Adolf Hitler Lager – Forst Zinna


This former Military complex ‘Adolf Hitler Lager’ in Forst Zinna was built in 1934 during the early days of the Third Reich. The camp was part of the German re-armament program. The complex was build around a huge military training area.

Because the other camps in the neighborhood were named ‘Altes Lager‘ and ‘Neues Lager‘, this was first called ‘Lager III’. Other names were ‘Waldlager Jüterbog’ and its official name ‘Adolf Hitler Lager’.

Aside from the usual buildings such as living quarters and mess halls, the Adolf Hitler Lager offered a Cinema, Swimming Pool, Officer’s Casino, Living Quarters and its own Waterworks. In addition to the actual military camp, a separate provisions warehouse was built. By 1937 the Adolf Hitler Lager even had its own train station. The camp was first used by the SS, the Schutzstaffel. But later, from 1935 it was used as a trainings camp by the Artillerieschule Jüterbog. From 1940 it was a training site for tank drivers. Later, at the end of the war, the RAD-Infanterie-Division were housed in Forst Zinna.

Immediately after the end of the Second World War, the Soviets took over the site and used it as a displaced person’s camp. This DP-camp were primarily for refugees from Eastern Europe and for the former inmates of the Nazi German concentration camps.


After use by the ‘Deutsche Verwaltungsakademie’ who turned it into ‘The German Academy of Public Administration’ with the goal of training the DDR political elite. Talented artists were asked to help with the design of the new buildings, interior, and furniture. The Yugoslavian architect Selman Selmanagić (1905–1986), a representative of the Dessau Bauhaus, designed the furniture in 1947. Painter Lothar Zitzmann (1924-1977) received a government order in 1952 to create a mural for the Academy in Forst Zinna. When the contract was awarded, the GDR politicians themselves did not yet know that the Soviet army would soon claim the Forst Zinna Barracks for themselves in order to accommodate an army staff.

Eventually, the site was taken over by the Soviet Army in 1950. The first soviet troops to move in were the Staff of the 18th Guards Tank Army – renamed in 1972 to staff of the 3rd. Guards Mechanised Army. In the 1970s, the Soviets decided to expand the former Nazi Barracks for a Construction Battalion. By now the former Adolf Hitler Lager consisted of several administration buildings, supply buildings, a cinema, a theater, the obligatory swimming pool, and apparently even a Zoo.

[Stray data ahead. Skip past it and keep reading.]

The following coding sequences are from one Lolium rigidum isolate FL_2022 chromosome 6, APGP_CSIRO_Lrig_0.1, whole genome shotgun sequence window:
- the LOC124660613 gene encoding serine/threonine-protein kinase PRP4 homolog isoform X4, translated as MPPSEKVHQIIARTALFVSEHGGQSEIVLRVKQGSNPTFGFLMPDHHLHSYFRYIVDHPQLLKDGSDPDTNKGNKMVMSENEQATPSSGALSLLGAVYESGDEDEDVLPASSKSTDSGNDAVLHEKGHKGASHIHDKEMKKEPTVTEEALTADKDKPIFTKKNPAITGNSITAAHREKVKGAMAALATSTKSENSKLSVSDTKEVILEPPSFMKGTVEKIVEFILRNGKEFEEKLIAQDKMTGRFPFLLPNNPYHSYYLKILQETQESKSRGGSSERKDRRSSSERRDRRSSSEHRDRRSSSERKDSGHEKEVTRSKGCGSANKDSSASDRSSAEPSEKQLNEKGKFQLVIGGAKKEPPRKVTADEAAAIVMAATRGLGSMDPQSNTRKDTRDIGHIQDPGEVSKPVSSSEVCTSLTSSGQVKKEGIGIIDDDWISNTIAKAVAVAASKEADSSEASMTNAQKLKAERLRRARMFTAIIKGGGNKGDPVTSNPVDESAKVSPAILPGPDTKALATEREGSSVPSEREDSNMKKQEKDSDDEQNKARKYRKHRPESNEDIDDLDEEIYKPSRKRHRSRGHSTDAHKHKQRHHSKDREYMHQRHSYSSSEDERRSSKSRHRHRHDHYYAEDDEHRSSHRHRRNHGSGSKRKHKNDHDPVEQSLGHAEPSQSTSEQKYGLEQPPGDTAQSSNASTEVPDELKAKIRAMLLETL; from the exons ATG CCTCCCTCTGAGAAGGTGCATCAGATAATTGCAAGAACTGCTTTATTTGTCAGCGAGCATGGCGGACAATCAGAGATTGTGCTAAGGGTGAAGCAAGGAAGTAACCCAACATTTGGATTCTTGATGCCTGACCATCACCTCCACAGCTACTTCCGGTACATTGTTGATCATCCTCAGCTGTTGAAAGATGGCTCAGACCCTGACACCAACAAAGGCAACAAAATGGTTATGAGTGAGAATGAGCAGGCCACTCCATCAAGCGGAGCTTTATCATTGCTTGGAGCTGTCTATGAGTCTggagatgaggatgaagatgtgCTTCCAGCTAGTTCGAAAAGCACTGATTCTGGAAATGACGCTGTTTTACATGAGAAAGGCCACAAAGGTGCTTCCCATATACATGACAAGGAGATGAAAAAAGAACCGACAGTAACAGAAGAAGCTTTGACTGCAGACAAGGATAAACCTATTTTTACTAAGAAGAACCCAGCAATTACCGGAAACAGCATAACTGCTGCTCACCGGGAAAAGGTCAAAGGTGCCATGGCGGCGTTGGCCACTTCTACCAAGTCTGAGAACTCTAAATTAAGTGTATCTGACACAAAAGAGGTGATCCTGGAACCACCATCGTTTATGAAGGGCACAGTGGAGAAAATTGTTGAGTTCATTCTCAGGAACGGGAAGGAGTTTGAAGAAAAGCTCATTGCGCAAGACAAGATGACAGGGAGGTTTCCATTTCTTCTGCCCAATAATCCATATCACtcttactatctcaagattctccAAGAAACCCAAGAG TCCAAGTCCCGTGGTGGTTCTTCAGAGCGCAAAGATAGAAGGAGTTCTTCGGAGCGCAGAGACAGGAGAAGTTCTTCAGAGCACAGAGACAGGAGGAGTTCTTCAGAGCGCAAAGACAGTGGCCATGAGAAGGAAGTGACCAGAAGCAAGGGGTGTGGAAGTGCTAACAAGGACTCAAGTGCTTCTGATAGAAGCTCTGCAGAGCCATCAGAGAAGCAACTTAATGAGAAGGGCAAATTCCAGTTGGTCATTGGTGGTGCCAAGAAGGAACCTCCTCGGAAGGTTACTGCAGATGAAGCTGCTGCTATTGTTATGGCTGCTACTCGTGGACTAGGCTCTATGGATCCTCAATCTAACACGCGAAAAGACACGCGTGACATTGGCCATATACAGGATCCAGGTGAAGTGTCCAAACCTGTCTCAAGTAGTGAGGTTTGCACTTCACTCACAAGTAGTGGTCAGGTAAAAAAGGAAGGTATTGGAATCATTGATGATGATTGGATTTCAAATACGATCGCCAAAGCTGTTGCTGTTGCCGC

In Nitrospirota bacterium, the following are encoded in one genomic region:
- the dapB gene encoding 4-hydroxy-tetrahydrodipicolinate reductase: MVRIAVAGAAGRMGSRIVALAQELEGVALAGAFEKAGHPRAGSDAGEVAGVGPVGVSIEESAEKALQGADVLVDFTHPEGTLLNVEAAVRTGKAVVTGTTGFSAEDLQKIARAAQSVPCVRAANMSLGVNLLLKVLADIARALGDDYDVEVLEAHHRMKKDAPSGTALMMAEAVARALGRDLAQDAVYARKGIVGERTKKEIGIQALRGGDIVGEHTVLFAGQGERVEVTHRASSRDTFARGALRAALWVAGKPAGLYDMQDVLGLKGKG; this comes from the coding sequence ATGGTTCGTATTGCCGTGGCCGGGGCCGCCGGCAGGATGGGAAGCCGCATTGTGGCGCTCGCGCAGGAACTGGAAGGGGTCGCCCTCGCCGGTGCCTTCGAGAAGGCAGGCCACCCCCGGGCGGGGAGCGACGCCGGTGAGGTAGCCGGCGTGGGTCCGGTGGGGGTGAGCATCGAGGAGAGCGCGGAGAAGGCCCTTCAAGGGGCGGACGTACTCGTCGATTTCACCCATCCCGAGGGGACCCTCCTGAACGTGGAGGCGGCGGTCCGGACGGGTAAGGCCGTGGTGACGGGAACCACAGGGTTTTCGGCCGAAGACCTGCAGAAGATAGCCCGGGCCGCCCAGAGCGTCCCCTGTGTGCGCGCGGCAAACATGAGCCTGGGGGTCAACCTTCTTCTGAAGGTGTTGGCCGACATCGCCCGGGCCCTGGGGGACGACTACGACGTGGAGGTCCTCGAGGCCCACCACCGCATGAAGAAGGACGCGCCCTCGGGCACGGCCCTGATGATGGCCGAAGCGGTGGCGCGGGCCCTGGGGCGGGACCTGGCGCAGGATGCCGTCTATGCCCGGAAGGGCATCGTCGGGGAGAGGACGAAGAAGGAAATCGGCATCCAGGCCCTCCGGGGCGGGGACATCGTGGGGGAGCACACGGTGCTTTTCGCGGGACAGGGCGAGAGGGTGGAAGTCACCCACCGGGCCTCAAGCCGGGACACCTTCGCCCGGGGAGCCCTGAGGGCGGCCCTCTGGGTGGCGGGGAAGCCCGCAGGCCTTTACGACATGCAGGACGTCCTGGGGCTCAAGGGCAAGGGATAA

Railway accident

In January 1988, Forst Zinna experienced one of the worst railway incidents to occur in the DDR when an express train crashed into a 36 ton T-64A Soviet tank on the tracks. Six people lost their lives and another 33 were injured. 


Many troops started heading back to the Soviet Union in 1989, seeing the sign of the times coming thanks to Gorbachevs Perestroika. The Soviets officially handed over the keys to the newly unified Germany on the 1st of January 1991. As many other military bases began to return to German hands, the country found itself in control of facilities it no longer had any use for. It was therefore decided the majority would be demolished, including Forst Zinna.

At the end of 2007 the demolition of Forst Zinna started. Only a small part of the complex is listed and safe from demolition. Most of the camp is due to disappear in the next years. I photographed the old ‘Adolf Hitler Lager’ or ‘Panzerkaserne Forst Zinna’ in 2012, 2016 and 2020.

Built 1934
Abandoned 1991
Demolished 2007